USA: Army Corps Repairs Levees Along Missouri River
The Kansas City District of the U.S. Army Corps of Engineers has awarded a total of six contracts since January to repair seven levees that were damaged in the devastating Missouri River flood in 2011.
Approximately 30 contracts are expected to be awarded in the district’s efforts to respond to 55 requests for assistance from levee sponsors in the lower Missouri River Basin who participate in the Corps’ PL 84-99 program. The district expects the total amount of levee repairs in the lower basin to reach approximately $45 million.
“Post-flood rehabilitation is the district’s top priority, and we remain committed to repairing the system,” said Col. Anthony Hofmann, commander of the Kansas City District of the Corps of Engineers. “Our highest priority is to fix the levees that were breached—a total of 13 in all. Our goal is to have the breaches closed prior to May 1.”
The May 1 deadline is dependent on a variety of factors including weather and the involvement of levee sponsors, and may not happen for all projects. Levee sponsors are responsible for two key activities. They must provide all of the real estate necessary to complete a rehabilitation project to include temporary easements to obtain “right of entry” to construct repairs. They are also responsible for providing 20 percent of the cost of construction and supervision and administration. They can provide this by way of cash, work-in-kind, or a combination of both.
The U.S. Army Corps of Engineers spends about $110 million annually from its Operations and Maintenance appropriation across all business lines to maintain existing flood control features/infrastructure along the Missouri River. Over the past six years, the Corps has invested more than $2 billion for Civil Works in the Missouri River Basin. About 80 percent of this is directly associated with flood control. Only 20 percent is for the Missouri River Recovery Program, which allows the Corps to meet its legal requirement from the U.S. Fish and Wildlife Service’s 2003 Biological Opinion.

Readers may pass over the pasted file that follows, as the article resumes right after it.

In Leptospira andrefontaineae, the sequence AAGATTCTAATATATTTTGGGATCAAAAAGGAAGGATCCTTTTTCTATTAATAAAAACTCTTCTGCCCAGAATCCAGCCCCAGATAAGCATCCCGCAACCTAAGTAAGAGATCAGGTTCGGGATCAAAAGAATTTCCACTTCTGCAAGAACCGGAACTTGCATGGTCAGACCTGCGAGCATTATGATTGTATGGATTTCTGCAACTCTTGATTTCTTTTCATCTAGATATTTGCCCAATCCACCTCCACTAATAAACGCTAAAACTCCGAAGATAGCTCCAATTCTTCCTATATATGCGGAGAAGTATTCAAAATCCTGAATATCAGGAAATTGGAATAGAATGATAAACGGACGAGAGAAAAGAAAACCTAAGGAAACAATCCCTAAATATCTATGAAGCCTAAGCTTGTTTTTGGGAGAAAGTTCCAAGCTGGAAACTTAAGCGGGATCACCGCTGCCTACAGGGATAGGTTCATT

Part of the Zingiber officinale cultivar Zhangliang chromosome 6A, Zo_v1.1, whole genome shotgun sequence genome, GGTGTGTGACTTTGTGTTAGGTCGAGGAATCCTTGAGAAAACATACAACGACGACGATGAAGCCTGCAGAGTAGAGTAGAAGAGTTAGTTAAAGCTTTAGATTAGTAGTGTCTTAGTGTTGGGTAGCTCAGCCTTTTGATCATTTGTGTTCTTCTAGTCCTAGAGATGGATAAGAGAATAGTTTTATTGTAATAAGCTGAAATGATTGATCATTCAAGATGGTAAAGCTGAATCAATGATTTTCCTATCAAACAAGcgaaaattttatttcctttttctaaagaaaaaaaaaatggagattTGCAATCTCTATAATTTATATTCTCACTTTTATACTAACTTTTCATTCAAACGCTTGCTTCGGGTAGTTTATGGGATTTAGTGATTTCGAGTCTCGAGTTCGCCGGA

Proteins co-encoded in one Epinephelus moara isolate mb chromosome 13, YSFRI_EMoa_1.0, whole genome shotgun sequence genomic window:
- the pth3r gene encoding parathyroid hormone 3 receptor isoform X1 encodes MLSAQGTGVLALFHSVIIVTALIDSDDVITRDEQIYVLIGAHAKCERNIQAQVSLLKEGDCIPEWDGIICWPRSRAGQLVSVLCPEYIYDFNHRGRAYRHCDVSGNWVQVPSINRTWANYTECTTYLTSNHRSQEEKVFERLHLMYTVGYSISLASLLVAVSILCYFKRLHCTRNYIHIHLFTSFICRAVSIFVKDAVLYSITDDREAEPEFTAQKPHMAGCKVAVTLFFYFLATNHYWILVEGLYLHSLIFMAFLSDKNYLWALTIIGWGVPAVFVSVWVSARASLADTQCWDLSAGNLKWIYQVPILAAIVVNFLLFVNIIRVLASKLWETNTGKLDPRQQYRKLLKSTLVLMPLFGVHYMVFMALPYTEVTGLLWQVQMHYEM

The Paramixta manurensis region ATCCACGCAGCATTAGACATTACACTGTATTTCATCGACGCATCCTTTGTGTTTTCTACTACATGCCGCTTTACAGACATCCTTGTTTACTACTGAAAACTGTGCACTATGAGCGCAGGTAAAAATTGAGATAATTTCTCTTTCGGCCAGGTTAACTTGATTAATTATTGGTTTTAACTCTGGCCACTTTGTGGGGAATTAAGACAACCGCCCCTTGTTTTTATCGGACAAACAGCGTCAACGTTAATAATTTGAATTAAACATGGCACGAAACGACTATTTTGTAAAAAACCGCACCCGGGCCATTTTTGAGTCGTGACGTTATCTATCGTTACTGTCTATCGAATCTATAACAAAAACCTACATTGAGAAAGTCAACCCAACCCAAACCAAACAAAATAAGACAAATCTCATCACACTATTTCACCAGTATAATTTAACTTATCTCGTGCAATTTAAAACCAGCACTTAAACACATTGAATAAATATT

“The three primary mission areas of the Corps’ Civil Works Program are commercial navigation, flood risk management, and aquatic ecosystem restoration. These don’t compete against each other—they actually work together. The MRRP enables the Corps to meet the nation’s laws while continuing to meet all eight authorized purposes of the Missouri River system,” said Col. Hofmann. “Not doing so would bring substantial uncertainty to all interests in the Missouri River Basin over the long term.”
At this time, The Corps of Engineers does not see a high risk of flooding in the Missouri River Basin through early spring; however, they are already preparing for the potential for flood fighting in 2012—something that is done every year.
The Kansas City District’s current inventory includes approximately 3.1 million sandbags, 33 pumps and six sandbag machines. They have already met with Missouri State Emergency Management Agency, the Missouri National Guard, county emergency managers, the National Weather Service and Missouri Department of Transportation to discuss flood preparations for 2012.
“We are aggressively monitoring river levels, and should high water threaten any vulnerable locations, we will respond accordingly,” said Col. Hofmann.
Dredging Today Staff, February 27, 2012; Image: usace